School’s almost out and the kids have the summer off. If only your job had summer vacation, too! Summertime is a common time for parents to encounter shifting schedules and, consequently, gaps in their child care. Here are a few things you can do to prepare for a smooth transition to summertime care.

Talk to your current child care provider(s). Do they have plans to go away for the summer? Would they be able to handle watching your children for additional, or different, hours? See what they’re up for and find out if you can work out a temporary summer schedule.

Talk to relatives. Maybe you have a family member who has a flexible schedule or is already staying at home with her own kids, and would be willing to help out on a temporary basis. (Even if you don’t give them money, be sure to shower them with gifts and favors for the help!)

Talk to friends. Does a friend have a nanny who’d be willing to do a temporary nanny share? Or, like your relatives, might be willing to watch your kids herself?

Start searching outside your circle. After you work out your summer family schedule, visit Sittercity and post a job with your weekly childcare needs. There are plenty of sitters near you that have schedules that match yours. You’ll receive applications from interested sitters, and then you can select the right one for your family.

So how do real moms handle the summer schedule juggle? We talked to a few to get their take on things and hopefully give you a few ideas.

Preschooler with a nanny

The situation: My husband is a carpenter and I work full time from home, but it isn’t the type of job I can do while caring for my children. Our preschooler goes to Montessori school a few days a week and has a part-time nanny. When school is out for summer the nanny’s hours increase, which is a little more costly for us. We’re lucky that she is available to expand her hours and we don’t have to hire a second nanny! Between the nanny and some planned activities he stays active and happy all summer.

The solution: The first thing I did in establishing his summer routine was to research and list out all of the age-appropriate activities available during the summer in our community. There aren’t many to choose from! Note: We have hot summers and so it’s helpful to find places the nanny can take him to in the heat of the day where there is air conditioning. It’s also nice if he can cross paths with other kids.

The schedule:

  • Nanny is with him 8 a.m. to 4 p.m. Tuesday through Friday
  • Most of their day is free form between playing inside, playing outside, and preparing and eating food.
  • To keep things interesting and stay cool, they go to any of the following drop-in activities:
  • Tuesdays: 2- to 3-year-old swim session at the pool at 11 a.m.
  • Wednesdays: 2- to 4-year-old open gymnastics gym at 12 p.m.; story time at the library at 1:30 p.m.
  • Thursdays: 2- to 4-year-old open gymnastics gym at 2 p.m.
  • Fridays: story time at the library at 1:30 p.m.

Kindergartener with college-age after-school sitters

The situation: Our daughter is just completing her first year in public school; we work full-time and have two alternating afternoon sitters who watch her until we get home from work around 6. They’re college students, and they arrange their class schedules during the year so one of them is always available after 2:30 p.m. We love them! In April we made them both full-time summer nanny offers, but they’re graduating and moving, so we have no child care lined up.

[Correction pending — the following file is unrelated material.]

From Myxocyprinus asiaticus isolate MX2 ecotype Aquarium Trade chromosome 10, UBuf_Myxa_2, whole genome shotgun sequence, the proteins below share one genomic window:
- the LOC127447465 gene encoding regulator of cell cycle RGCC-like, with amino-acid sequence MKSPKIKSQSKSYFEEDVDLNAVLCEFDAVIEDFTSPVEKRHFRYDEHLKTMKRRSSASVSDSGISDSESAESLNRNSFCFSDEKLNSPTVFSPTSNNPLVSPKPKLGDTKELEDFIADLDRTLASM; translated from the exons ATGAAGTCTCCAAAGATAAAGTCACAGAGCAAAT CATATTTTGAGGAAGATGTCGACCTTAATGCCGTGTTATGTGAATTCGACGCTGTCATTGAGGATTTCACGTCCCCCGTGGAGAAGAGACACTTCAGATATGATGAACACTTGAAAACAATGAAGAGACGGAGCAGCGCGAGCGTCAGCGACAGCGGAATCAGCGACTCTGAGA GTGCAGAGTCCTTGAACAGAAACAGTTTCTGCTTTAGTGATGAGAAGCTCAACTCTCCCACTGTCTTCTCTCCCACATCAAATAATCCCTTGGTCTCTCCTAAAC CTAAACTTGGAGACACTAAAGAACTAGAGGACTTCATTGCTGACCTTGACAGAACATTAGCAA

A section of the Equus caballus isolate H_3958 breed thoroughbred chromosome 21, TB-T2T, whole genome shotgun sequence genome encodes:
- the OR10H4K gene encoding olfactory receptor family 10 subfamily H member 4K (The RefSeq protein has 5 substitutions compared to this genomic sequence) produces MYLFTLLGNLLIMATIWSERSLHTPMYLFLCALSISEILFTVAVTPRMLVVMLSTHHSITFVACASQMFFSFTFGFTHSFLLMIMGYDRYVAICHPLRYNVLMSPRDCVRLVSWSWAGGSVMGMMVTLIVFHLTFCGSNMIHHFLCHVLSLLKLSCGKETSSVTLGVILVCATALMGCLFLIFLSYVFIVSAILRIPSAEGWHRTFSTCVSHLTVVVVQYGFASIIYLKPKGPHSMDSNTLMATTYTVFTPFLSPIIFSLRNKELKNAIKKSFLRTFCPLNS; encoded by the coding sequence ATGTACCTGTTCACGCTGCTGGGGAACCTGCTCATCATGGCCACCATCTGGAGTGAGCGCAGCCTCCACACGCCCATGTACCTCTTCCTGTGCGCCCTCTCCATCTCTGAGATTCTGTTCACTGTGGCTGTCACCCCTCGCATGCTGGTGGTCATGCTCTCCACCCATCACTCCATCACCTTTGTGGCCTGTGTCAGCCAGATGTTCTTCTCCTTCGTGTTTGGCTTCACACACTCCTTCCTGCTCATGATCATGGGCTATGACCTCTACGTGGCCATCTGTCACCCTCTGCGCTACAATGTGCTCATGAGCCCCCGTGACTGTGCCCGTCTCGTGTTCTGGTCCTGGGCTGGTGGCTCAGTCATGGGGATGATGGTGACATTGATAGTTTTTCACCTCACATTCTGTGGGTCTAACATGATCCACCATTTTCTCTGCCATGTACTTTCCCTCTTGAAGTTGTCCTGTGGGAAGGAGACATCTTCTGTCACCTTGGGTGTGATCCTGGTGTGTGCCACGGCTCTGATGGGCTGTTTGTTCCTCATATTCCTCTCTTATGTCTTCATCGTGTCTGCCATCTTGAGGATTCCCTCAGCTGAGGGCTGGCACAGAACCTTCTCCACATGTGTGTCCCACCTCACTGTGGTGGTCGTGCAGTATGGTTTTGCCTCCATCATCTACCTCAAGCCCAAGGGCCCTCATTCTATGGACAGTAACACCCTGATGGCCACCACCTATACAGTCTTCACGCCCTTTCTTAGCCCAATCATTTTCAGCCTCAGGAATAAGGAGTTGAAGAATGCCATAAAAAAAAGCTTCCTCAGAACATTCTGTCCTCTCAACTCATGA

The solution: We decided to sign our daughter up for park district summer camp to keep her active, outside and socializing with other kids. The problem? Pickup was at 3 p.m., just like a regular school day. We talked to everyone — friends, relatives, even the parents on our little suburban block — who might have leads on an afternoon sitter. It turns out that one of our neighbors has a full-time nanny for her two-year-old daughter, and she’d be willing to pick up our daughter and watch her until we can get home from work. (She’ll get a raise for those hours, and we will split the cost.) On the handful of weeks after summer camp ends and before school begins, she’ll watch her full-time. If this situation works out we may consider continuing it into the school year!

The schedule:

Monday-Friday: Summer camp for 5-6 year olds 8 a.m. to 3 p.m.; nanny share at our neighbor’s house 3 p.m. to 6 p.m.

Two Preschoolers and a Toddler

The situation: My husband and I both have full-time jobs. Four years ago, when our first son was born, we posted a job on Sittercity and found the perfect nanny: A stay-at-home mom who has a son the same age. My kid got a nanny and a buddy in one package! When we had our second son we gave her a raise and now she watches all three boys. Normally the older boys are in preschool during the day and she takes the younger one to classes, but now that school’s out we a different plan. She’s also planning to take a few weeks off to visit family, and we’ll need a backup sitter for those days, too.

The solution: The older boys need to be kept active, so we’ve enrolled them in a handful of classes and sports, and also found some local activities for them all to participate in (such as pool passes at the local park district pool). We’ve also posted a job on Sittercity for a backup caregiver during the few weeks our nanny will be out of town.

The schedule:

  • Monday-Friday: Nanny is with them 8 a.m. to 6 p.m.
  • Mondays: Swim class for the older boys 10 a.m. to 11 a.m.
  • Tuesdays: No classes; Drop-in open gym at the park district gymnastics center
  • Wednesdays: Spanish class for the older boys 3 p.m. to 4 p.m.
  • Thursdays: Soccer for the older boys 2 p.m. to 3 p.m.
  • Fridays: No classes; pool day when the weather’s nice

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